Before Holiday break, I posted a list of ten L2 Events of 2005, strictly my opinion and very much a “brain dump.” Steve Lawson, librarian blogger from See Also commented:
“I think that “Rock the Shelves” and the Gaming Symposium are fantastic, but I’m not sure how they fit the L2 meme. I have been thinking of L2 as the library version of Web 2.0: lightweight, social computing applications to meet users’ needs when, where, and how they need it.
If we include innovative programs for young people like gaming and music, where do we draw the line? Is a poetry slam L2? Summer reading programs? Is the new coffee cart in my college library L2? I don’t mean that cynically–I’m really curious to hear what Michael and others think, and am willing to change my mind.”
Steve – Thanks for the comment. I totally understand your thinking. It’s confusing attaching a name to this huge thing we are discussing. I’m still trying to make sense of it all. Each time we encounter a good question or another viewpoint, the concept that carries this meme comes clearer to me.
I believe L2 is bigger than technology and bigger than just planning for fabulous library services. The biggest part in my thinking is the personal bit: librarians embracing change to become master of all information tools, digital and otherwise. A deep sea-change for some folks from the “we’ve always done it this way” mode to one of “Bring it on, baby, bring it on…” when encountering the wide ripples of change coming at us daily. This is the heart of L2 for me… Librarian 2.0. if you will. So it’s about tech and it’s about not huffing and puffing when a library wants to implement IM or DDR and it’s about the Coffee Cart if that makes a welcoming space all the more inviting for users and so on.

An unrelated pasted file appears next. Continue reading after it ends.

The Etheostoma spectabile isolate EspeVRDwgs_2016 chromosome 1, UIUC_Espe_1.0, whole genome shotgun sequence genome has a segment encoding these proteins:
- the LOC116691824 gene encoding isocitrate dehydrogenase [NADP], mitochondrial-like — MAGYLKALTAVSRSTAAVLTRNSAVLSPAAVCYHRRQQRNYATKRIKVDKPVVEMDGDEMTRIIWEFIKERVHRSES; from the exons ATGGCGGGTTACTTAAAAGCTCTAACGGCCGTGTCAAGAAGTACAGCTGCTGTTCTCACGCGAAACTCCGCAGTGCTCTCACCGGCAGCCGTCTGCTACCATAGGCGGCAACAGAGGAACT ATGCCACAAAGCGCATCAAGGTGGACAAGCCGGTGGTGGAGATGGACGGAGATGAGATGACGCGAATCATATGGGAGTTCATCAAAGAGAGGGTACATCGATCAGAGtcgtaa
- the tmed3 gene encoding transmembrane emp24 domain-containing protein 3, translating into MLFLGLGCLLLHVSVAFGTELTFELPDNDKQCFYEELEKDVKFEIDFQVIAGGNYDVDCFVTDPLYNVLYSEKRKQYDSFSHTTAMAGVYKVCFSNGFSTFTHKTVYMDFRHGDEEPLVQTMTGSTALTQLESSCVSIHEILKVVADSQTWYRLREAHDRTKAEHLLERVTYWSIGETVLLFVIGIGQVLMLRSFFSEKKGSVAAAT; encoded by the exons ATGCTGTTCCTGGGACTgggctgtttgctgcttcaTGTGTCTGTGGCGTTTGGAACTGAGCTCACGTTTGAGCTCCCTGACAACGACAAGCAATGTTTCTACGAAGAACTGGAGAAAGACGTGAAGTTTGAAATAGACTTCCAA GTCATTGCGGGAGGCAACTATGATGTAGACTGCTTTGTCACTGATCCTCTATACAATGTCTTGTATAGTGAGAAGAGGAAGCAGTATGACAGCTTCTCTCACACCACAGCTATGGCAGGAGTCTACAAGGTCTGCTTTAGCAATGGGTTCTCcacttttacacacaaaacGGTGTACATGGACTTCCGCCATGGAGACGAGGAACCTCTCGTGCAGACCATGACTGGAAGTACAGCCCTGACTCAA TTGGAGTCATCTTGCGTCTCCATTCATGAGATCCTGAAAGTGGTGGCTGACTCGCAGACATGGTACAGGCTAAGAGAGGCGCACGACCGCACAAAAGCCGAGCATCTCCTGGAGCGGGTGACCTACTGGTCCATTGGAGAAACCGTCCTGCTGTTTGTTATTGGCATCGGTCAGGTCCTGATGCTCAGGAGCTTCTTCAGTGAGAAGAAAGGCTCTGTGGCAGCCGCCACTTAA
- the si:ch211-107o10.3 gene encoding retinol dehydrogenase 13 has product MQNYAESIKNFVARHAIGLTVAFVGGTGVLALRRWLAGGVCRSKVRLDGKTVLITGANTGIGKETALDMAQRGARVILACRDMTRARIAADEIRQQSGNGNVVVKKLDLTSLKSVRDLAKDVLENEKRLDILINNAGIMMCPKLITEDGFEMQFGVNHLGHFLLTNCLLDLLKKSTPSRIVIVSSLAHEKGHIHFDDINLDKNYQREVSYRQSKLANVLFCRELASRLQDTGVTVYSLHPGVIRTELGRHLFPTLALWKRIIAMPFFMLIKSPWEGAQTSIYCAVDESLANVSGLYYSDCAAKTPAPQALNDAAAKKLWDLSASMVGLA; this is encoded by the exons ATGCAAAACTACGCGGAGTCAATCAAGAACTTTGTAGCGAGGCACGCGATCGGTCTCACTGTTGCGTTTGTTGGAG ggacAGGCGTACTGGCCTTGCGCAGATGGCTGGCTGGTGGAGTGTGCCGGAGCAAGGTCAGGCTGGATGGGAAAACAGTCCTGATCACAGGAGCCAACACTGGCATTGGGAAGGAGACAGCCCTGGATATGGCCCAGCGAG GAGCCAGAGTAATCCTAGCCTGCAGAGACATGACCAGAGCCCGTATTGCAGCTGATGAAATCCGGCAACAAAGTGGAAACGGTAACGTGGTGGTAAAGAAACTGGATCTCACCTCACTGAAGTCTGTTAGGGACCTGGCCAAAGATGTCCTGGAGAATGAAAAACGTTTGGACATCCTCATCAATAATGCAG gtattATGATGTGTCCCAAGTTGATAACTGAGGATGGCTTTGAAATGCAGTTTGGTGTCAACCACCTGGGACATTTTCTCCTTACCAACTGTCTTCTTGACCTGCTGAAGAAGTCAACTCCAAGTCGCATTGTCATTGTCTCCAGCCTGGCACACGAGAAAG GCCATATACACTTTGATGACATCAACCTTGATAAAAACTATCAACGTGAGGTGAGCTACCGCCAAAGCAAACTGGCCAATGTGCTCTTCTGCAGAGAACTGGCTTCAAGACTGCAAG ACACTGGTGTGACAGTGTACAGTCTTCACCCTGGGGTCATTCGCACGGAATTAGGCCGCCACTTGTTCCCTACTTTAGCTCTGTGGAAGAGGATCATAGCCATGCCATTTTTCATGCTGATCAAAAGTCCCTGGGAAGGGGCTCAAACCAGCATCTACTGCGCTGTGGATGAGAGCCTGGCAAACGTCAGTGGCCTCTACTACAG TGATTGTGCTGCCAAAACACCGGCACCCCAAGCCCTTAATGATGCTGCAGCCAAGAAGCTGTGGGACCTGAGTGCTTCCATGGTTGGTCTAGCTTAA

Maybe we should reinvent ourselves and our libraries.
And Steve, you asked what others think, so I reached out to some folks to comment, and invite anyone else to weigh in! Here’s what I have so far:
Michael Casey, Library Crunch:
I find it ironic that, as someone who loves technology and is desperate to see it better integrated into library operations, I find myself arguing over and over that Library 2.0 is not strictly a tech-driven philosophy. L2 is first and foremost an effort to reach out to those people who, for whatever reason, are not using the services libraries offer. Many Web 2.0 applications will assist us in this effort, but so will non-tech approaches. Teen concerts and gaming nights are but two small pieces in the L2 arsenal, but if they help us reach those non-users then they need to be included.
I’m constantly reminded that not all libraries have the same technological resources, work within the same political frameworks, or have the same financial abilities. If L2 is to be inclusive then it must offer services to a broad spectrum of libraries. If L2 is to be successful it cannot simply focus on the technology, it must use whatever tools are available to go after new users.
L2 is, to me, a service philosophy built upon three things; a willingness to change and try new things; a willingness to constantly re-evaluate our service offerings; and finally, a willingness to look outside our own world for solutions, be they technology-driven or not (this is where Web 2.0 fits in).